Lowe's Dividend Is Safe
As a dividend investor, it pays to follow how much of a company's money goes toward funding its dividend. A nice yield now won't matter much if the company can't keep making those payments going forward.
Here, we'll highlight a given company and its closest competitors to see just how safe their dividends are, with a little help from three crucial tools:
- The interest coverage ratio, or earnings before interest and taxes, divided by interest expense. The interest coverage ratio measures a company's ability to pay the interest on its debt. An interest coverage ratio less than 1.5 is questionable; a number less than 1 means that the company is not bringing in enough money to cover its interest expenses.
- The EPS payout ratio, or dividends per share divided by earnings per share. The EPS payout ratio measures the percentage of earnings that go toward paying the dividend. A ratio greater than 80% is worrisome.
- The FCF payout ratio, or dividends per share divided by free cash flow per share. Earnings alone don't always paint a complete picture of a business's health. The FCF payout ratio measures the percent of free cash flow devoted toward paying the dividend. Again, a ratio greater than 80% could be a red flag.
Each of these ratios reflects dividends paid in the trailing 12 months, while yields are the expected forward yield. Let's examine Lowe's (NYS: LOW) and three of its peers.
EPS Payout Ratio
FCF Payout Ratio
The Home Depot (NYS: HD)
Wal-Mart Stores (NYS: WMT)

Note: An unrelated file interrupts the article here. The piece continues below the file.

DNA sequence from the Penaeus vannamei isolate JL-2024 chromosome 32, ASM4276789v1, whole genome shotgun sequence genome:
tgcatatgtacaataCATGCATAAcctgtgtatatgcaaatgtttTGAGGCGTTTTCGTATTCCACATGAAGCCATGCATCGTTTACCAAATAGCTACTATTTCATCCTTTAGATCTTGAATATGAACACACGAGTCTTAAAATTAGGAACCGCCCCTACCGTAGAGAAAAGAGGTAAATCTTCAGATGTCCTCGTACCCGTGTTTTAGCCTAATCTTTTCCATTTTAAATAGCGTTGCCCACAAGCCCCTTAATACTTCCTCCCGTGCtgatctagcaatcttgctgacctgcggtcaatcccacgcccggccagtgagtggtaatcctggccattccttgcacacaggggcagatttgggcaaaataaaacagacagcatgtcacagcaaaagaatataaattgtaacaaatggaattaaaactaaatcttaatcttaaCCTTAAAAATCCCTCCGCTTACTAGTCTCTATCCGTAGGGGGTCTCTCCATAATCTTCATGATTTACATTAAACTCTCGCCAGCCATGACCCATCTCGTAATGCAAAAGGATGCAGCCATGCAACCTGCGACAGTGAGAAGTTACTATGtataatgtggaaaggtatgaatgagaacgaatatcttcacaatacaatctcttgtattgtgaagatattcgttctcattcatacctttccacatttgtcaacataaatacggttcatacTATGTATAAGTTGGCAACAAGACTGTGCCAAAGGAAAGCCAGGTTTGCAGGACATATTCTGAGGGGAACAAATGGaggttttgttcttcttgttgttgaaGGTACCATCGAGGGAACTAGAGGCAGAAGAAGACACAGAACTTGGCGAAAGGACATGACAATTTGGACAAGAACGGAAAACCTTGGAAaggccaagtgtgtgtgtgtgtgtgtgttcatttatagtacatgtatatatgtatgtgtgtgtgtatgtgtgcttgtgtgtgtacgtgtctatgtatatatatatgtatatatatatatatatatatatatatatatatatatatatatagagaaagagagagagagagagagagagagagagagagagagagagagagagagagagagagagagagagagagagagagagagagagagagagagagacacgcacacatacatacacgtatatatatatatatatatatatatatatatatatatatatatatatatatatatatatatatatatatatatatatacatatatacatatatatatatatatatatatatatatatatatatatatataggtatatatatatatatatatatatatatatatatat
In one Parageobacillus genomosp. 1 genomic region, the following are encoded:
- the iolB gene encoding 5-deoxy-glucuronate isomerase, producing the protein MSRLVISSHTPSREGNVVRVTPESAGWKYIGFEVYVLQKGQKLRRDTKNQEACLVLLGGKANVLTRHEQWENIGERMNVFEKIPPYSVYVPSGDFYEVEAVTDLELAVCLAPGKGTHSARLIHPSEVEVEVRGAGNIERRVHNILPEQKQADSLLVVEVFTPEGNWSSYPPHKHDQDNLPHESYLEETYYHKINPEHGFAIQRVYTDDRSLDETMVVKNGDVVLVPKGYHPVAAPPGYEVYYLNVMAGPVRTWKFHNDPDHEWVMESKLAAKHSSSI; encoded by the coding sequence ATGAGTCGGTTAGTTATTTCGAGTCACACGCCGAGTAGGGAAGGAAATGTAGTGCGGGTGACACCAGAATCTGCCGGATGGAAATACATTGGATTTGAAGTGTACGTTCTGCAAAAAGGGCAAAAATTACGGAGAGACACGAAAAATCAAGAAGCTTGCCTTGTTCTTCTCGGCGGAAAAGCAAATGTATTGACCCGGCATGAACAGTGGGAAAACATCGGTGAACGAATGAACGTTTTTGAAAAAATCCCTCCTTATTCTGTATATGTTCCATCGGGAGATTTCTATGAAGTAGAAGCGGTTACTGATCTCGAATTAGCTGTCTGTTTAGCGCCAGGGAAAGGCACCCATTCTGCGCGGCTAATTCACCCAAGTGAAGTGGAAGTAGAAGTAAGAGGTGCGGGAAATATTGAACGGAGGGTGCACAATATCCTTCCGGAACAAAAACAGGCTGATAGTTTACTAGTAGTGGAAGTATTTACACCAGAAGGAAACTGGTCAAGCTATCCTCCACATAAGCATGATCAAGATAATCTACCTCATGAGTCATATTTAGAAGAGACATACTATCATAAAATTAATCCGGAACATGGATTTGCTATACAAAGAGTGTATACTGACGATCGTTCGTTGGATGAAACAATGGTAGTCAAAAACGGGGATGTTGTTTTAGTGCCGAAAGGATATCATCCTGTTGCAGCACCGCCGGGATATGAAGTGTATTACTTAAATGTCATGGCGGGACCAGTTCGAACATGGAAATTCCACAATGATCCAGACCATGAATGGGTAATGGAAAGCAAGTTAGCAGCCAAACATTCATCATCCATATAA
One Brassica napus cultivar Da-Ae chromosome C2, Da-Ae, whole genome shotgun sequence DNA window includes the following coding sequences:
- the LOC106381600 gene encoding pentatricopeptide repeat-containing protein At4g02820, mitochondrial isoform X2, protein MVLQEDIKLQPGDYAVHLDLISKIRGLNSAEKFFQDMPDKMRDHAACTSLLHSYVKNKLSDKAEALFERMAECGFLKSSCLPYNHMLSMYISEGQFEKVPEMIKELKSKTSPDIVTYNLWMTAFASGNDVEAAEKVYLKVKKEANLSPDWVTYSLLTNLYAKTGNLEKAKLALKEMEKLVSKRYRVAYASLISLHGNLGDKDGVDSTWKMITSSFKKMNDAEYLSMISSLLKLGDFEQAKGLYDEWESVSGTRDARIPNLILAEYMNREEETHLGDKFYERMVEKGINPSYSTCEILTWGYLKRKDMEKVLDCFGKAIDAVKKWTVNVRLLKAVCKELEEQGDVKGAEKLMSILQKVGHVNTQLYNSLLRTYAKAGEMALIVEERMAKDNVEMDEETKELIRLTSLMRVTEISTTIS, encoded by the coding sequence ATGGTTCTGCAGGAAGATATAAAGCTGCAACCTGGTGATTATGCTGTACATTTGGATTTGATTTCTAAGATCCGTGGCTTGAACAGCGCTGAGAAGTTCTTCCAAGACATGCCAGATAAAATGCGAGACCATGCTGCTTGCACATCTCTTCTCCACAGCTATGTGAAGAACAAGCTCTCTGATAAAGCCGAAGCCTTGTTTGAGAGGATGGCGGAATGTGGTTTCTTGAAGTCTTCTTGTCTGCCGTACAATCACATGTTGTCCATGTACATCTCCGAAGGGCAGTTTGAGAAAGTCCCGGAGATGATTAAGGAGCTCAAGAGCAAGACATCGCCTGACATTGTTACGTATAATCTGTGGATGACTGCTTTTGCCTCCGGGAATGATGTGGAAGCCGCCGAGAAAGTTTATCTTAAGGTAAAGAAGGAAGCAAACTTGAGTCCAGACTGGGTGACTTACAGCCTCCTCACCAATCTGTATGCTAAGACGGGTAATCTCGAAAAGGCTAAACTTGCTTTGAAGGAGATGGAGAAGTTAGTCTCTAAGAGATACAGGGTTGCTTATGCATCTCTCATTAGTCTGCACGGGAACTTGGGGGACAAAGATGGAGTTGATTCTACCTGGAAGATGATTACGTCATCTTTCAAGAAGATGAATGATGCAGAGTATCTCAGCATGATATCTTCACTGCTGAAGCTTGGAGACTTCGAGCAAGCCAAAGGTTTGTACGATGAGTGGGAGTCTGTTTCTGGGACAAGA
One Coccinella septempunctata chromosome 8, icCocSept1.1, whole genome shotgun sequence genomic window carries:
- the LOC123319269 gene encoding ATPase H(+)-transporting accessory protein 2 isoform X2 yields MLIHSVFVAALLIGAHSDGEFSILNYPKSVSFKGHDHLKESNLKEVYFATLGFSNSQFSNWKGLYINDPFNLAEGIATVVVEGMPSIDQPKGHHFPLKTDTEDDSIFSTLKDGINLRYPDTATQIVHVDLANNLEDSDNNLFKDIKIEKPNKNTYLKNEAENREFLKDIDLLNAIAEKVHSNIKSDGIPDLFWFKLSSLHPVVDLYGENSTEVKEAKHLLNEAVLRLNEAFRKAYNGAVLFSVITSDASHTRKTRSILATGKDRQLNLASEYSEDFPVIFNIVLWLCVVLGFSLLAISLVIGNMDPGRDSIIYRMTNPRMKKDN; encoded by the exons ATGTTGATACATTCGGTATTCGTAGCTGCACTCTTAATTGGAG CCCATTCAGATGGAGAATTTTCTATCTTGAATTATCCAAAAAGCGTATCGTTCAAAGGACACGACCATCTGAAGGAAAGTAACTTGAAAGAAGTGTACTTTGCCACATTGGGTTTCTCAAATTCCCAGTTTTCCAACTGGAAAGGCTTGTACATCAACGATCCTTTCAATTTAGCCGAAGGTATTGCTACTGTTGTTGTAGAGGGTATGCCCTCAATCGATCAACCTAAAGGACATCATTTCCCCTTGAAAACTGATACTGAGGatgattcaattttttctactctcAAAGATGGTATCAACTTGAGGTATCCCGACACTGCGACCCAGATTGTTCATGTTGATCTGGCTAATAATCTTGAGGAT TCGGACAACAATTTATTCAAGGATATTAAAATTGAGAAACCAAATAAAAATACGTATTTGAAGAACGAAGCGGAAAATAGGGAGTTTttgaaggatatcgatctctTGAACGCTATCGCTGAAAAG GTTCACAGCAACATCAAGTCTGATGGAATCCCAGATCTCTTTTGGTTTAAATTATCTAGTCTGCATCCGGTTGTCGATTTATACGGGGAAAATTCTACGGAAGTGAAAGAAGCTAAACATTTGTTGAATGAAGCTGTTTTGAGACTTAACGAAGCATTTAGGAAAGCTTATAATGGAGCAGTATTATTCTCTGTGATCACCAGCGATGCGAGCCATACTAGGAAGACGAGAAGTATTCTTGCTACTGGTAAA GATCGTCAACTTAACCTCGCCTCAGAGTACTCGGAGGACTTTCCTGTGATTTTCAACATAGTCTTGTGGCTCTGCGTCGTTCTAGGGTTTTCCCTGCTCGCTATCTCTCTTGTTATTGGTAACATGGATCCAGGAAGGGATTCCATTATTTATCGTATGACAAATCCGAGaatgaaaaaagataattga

Tractor Supply (NAS: TSCO)
Source: S&P Capital IQ.
With an interest coverage of 10.3, Lowe's covers every $1 in interest expenses with $10 in operating earnings. Given that its EPS payout ratio and FCF payout ratio are below 35%, you shouldn't have to worry that Lowe's will need to cut its dividend anytime soon.
Another tool for better investing
Most investors don't keep tabs on their companies. That's a mistake. If you take the time to read past the headlines and crack a filing now and then, you're in a much better position to spot potential trouble early. We can help you keep tabs on your companies with My Watchlist, our free, personalized stock-tracking service.
- Add Lowe's Companiesto My Watchlist.
- Add The Home Depotto My Watchlist.
- Add Wal-Mart Storesto My Watchlist.
- Add Tractor Supply to My Watchlist.
At the time this article was published Follow Dan Dzombak on Twitter at @DanDzombak to check out his musings and see what articles he finds interesting. The Motley Fool owns shares of Wal-Mart Stores. Motley Fool newsletter services have recommended buying shares of Lowe's Companies, Wal-Mart Stores, and The Home Depot. Motley Fool newsletter services have recommended writing covered calls in Lowe's Companies, as well as creating a diagonal call position in Wal-Mart Stores. Try any of our Foolish newsletter services free for 30 days. We Fools don't all hold the same opinions, but we all believe that considering a diverse range of insights makes us better investors. The Motley Fool has a disclosure policy.
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